As attention in global insurance shifts towards the emerging markets, London needs to make sure it enhances efficiency rather than resting on its laurels

Lloyd's building

The London market has attracted the lion’s share of new capital that has flooded into the industry over the past five years, proving it still has the edge over old rivals Bermuda and New York and new rival Zurich. Whether it is companies from other markets setting up offices in London or snapping up some of the smaller Lloyd’s syndicates, the flows show how attractive the market is.

Interest from major (re)insurers in emerging markets is one trend, with Chinese insurer Ping An buying the Lloyd’s building in July and India’s national reinsurer GIC looking to buy a Lloyd’s syndicate, according to the Times of India. Even Warren Buffett is determined not to miss out. One of the more controversial investments this year was the Berkshire Hathaway sidecar deal with broker Aon that will see it take a 7.5% share of Aon business brokered through Lloyd’s.

“I’m surprised people question the competitiveness of London or Lloyd’s,” says Aon Benfield Analytics international head of market analysis Mike Van Slooten. “If you see companies queuing up to get into the market, they’re voting with their feet, and that’s the most positive indicator.”

Stamp capacity at Lloyd’s rose once again at the beginning of 2013, up to an estimated £25.1bn ($38.71bn) according to Aon Benfield Analytics (see graph). Along with four new syndicates for 2013, three managing agents have changed hands in 2013 and at least two others are engaged in sales processes.

London as centre

“London has outperformed the rest of the industry over the past five years,” says Capita Insurance Services market services director Greg Carter. “If you look at the amount of capital that has been attracted into the Lloyd’s or London market, that’s probably disproportionate to the total capital attracted into the industry.”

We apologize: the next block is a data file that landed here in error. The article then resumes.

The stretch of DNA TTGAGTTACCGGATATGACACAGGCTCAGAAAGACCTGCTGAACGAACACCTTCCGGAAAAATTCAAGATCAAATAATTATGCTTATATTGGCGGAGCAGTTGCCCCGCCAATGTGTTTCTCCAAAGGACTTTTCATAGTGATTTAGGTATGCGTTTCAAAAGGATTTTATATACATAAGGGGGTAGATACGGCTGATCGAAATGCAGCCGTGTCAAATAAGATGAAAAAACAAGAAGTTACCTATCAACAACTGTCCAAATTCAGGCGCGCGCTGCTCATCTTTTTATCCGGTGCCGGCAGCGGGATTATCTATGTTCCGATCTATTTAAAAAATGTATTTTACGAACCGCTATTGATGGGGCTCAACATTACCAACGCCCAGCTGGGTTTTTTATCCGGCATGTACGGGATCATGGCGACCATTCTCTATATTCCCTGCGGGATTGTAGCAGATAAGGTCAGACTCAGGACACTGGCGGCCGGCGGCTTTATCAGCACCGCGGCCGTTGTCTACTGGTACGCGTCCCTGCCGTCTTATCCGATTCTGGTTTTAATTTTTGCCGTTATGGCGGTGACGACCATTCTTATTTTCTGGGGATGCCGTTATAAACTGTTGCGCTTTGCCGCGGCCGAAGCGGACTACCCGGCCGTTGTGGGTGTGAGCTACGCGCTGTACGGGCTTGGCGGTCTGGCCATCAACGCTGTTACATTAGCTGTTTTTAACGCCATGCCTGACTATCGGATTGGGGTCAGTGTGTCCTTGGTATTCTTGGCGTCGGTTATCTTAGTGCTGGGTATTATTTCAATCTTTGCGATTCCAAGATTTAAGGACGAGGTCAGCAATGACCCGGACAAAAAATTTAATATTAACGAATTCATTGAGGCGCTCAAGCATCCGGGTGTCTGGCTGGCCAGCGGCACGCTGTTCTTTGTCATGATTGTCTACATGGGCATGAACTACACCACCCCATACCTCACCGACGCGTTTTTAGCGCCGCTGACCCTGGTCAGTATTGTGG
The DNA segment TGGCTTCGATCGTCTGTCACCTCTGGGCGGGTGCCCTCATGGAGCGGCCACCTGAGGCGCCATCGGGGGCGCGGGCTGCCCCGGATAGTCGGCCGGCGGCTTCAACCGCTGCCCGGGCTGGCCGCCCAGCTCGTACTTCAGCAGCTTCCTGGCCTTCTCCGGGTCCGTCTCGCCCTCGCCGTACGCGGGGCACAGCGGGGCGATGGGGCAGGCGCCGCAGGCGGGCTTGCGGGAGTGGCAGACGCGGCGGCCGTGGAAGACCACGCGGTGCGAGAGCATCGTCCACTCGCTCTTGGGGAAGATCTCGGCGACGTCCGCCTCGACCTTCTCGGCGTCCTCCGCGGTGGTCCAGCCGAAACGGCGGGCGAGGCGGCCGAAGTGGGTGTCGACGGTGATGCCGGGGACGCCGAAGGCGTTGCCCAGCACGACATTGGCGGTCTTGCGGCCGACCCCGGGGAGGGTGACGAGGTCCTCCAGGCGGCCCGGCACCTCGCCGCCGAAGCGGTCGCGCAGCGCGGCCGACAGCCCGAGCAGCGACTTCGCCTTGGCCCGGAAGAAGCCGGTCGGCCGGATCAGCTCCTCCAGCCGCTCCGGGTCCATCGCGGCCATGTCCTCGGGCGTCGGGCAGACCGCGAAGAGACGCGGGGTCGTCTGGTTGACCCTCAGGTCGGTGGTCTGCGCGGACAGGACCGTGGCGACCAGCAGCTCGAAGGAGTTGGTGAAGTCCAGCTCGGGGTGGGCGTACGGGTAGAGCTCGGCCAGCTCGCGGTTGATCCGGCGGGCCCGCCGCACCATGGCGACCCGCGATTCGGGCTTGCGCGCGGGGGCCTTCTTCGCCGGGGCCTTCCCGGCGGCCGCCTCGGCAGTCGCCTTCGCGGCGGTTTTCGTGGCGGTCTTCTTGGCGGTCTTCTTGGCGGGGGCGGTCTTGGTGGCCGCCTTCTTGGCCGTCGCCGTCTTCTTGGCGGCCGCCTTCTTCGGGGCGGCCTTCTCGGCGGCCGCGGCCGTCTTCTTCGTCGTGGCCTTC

“London is not necessarily an easy place to set up. The regulatory barriers are high and the start-up challenges are great, which wouldn’t necessarily attract new capital on that basis. But the reputation and robustness of the market is what’s attracted that capital.”

There are many qualities that make London attractive as an international (re)insurance hub, not least the talent in the market, its history and track record, and the ability to place complex risks. The face-to-face aspect of how business is transacted, particularly in the subscription market, is unparalleled. “I believe that London/Lloyd’s is the only market that is able to transact some of the most complex business in the timeframes that it does,” says Argo International chief executive David Harris. “I can’t think of anywhere else where you can place a risk in an afternoon at the level of complexity that we do here.”

Although the past 10 years have seen some carriers redomicile to other markets, Bermuda in particular, the movement has gone both ways. Today, most major Bermuda firms have a presence in London and/or at Lloyd’s. Carter does not think Bermuda is in a position to steal London’s crown.

Bermuda’s limitations

“There are limitations in Bermuda,” he says. “It’s done well to attract capital to write certain types of business, but you’re limited on the talent pool that’s available. You’re physically limited by the size of the island and the infrastructure you can put in place. London doesn’t have those limitations. If you’ve established that centre of excellence, then it’s a virtuous cycle.”